- Posted by: Gordon Mayer
We are grateful to our supporters! As we prepare for our virtual event in June where we will recognize all of our Birth Equity Leadership Academy faculty and leaders, we wanted to say thank you to everyone who has invested in our work in recent weeks.
One of the first to contribute this past week was Esperanza Dodge, who was last year’s Sen. Richard J. Durbin Community Health Worker of the Year awardee. You can read all about it and her work as a Co-Founder of the New Mexico Doula Association and Operations Director of Bold Futures – formerly known as Young Women United here. Here are her comments on why she supports this work and how she is coping in the present moment.
1. Thank you again for giving. Can you share what motivated you to give to HealthConnect One last week?
I wanted to give back because HealthConnect One has given so much to not only myself and other BELA leaders and faculty, but to mamas, parents, families, babies. So many of the birth workers I have gotten to know since doing this work have a connection to HealthConnect One. That is showing the wide reach they have which can have a great impact on our communities. I see BELA as a big network of supporting one another and as a resource for one another. I chose to give because I believe in BELA.
2. How are you handling the COVID-19 pandemic in your birth work? What has been most successful for you in dealing with the pandemic?
The funny thing is, I don’t do any direct birth work. What I do love, however, is birth justice advocacy. I’m still involved in the New Mexico Doula Association and it brings me joy to see doulas connect across the state, including indigenous doulas. There are issues all the doulas and birthing families are experiencing that are unique to their area. It feels like a support system has emerged as a result of COVID.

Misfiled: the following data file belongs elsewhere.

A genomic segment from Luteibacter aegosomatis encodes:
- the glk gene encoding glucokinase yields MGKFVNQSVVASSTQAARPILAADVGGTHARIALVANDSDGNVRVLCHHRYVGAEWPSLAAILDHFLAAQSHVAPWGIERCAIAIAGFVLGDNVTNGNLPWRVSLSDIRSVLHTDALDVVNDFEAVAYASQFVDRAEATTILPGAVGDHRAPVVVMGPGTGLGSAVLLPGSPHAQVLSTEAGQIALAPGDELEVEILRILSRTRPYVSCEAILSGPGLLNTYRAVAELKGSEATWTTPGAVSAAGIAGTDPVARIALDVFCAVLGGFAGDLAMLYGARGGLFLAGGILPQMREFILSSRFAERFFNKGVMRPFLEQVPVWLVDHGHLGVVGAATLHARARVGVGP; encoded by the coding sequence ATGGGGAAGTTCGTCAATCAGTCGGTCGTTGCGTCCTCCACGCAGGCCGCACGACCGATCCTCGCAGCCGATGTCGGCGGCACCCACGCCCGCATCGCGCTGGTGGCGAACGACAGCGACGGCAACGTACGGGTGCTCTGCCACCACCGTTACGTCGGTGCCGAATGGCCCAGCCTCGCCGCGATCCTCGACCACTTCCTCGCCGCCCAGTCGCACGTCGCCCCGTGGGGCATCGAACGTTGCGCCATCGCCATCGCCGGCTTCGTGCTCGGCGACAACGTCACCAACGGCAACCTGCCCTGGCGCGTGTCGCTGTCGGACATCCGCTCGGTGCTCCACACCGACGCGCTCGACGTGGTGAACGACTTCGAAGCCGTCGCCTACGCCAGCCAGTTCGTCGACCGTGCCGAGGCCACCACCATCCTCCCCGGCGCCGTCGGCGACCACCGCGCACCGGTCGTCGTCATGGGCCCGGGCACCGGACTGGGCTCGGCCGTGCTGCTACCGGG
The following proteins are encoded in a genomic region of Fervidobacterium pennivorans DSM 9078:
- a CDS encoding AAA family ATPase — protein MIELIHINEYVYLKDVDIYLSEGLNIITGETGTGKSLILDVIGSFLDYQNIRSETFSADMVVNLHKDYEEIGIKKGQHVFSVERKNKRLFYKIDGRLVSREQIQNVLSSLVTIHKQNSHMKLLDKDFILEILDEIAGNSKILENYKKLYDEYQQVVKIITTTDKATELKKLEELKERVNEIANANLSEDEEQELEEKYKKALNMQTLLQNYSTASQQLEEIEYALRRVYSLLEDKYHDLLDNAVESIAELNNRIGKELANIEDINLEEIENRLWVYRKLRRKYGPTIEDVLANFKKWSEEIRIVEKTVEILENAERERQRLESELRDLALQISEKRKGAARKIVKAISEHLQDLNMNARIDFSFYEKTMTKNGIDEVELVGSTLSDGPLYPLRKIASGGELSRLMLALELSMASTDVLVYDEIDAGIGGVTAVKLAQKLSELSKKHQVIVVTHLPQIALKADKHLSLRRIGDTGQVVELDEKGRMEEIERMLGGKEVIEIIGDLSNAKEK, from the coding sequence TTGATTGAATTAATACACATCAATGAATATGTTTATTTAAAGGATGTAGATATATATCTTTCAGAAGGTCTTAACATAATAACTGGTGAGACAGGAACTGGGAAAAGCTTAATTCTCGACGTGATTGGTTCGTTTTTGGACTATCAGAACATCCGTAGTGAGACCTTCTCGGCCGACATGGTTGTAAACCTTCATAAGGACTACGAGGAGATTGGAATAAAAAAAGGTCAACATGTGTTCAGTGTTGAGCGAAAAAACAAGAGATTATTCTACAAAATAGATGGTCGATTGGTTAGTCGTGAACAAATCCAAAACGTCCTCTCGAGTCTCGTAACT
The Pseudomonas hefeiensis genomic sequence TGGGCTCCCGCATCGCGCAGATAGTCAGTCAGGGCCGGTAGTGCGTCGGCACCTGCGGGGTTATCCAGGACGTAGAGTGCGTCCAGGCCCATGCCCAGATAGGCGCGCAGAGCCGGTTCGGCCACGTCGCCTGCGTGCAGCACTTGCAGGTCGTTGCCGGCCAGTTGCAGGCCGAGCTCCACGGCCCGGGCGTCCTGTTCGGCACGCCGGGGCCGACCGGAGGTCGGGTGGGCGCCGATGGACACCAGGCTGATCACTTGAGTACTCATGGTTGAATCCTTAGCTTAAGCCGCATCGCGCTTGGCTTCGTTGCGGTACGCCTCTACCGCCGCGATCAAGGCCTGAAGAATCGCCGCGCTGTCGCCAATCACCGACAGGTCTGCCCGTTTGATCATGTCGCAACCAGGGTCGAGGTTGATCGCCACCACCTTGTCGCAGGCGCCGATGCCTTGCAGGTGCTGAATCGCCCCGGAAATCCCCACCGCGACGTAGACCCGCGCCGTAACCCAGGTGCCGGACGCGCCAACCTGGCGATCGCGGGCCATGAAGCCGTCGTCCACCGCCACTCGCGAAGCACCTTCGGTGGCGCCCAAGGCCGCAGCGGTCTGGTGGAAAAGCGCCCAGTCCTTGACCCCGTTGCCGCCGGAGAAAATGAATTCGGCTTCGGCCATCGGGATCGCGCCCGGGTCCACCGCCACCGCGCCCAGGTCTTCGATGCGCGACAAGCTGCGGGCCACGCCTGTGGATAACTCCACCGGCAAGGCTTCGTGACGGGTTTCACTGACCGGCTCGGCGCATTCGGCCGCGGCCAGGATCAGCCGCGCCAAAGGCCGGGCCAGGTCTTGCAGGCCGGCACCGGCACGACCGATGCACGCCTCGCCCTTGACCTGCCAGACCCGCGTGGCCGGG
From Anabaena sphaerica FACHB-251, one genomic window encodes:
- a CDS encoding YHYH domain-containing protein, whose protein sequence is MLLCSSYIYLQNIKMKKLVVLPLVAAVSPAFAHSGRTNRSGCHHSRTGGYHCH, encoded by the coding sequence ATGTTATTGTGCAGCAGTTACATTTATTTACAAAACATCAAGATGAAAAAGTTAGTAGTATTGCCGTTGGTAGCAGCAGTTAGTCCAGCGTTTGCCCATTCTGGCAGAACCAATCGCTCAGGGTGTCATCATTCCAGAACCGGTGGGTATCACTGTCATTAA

I’m an Operations Director at my organization, Bold Futures, formerly known as Young Women United. I take pride in the fact that those of us doing mostly internal, behind the scenes work can make sure our operations and internal policies accurately reflect our reproductive justice values. It’s one thing to be on the front lines with policymakers demanding the right for our families to have decent childbirth and family leave, and it’s another actually “walking the walk” so to speak and implement those within your own organization. Take care of your people and you strengthen to be the best version of themselves to go out there and make women and people of color proud!
3. Where do you see community-based doula work heading? Will it continue to grow?
I think COVID has brought about two types of responses by doulas to the pandemic. One being a greater “fire in the belly” to fight hard and make sure birth work is valued and doulas and families have the support and resources they need, and coming together to make action happen, The other is sometimes that it is nearly impossible to continue work as a doula and some are having to put aside their birth work for the time being.
Both are OK! People are making the choices we need to make to survive right now. Knowing what you, your family, your community need and are capable in the moment are what we should be listening to. It’s great to take action, but it’s also wonderful to find peace in some pause time or a change of pace. Doulas had a hard enough time getting the pay they deserved before the pandemic. Now, it has only made things more difficult.
4. What else is on your mind right now with regard to birth work and what should we be doing or thinking about?
One of the most emotional things I’m witnessing is the exponentially increasing positive COVID-19 diagnoses within the Navajo Nation. While I am not Diné, I have loved ones and colleagues who are from and/or live there and are experiencing heartache like you couldn’t even imagine, losing more family members to the pandemic than most of us have. This is where I would love to see more resources and love going- to support families experiencing tragedy in the Navajo Nation.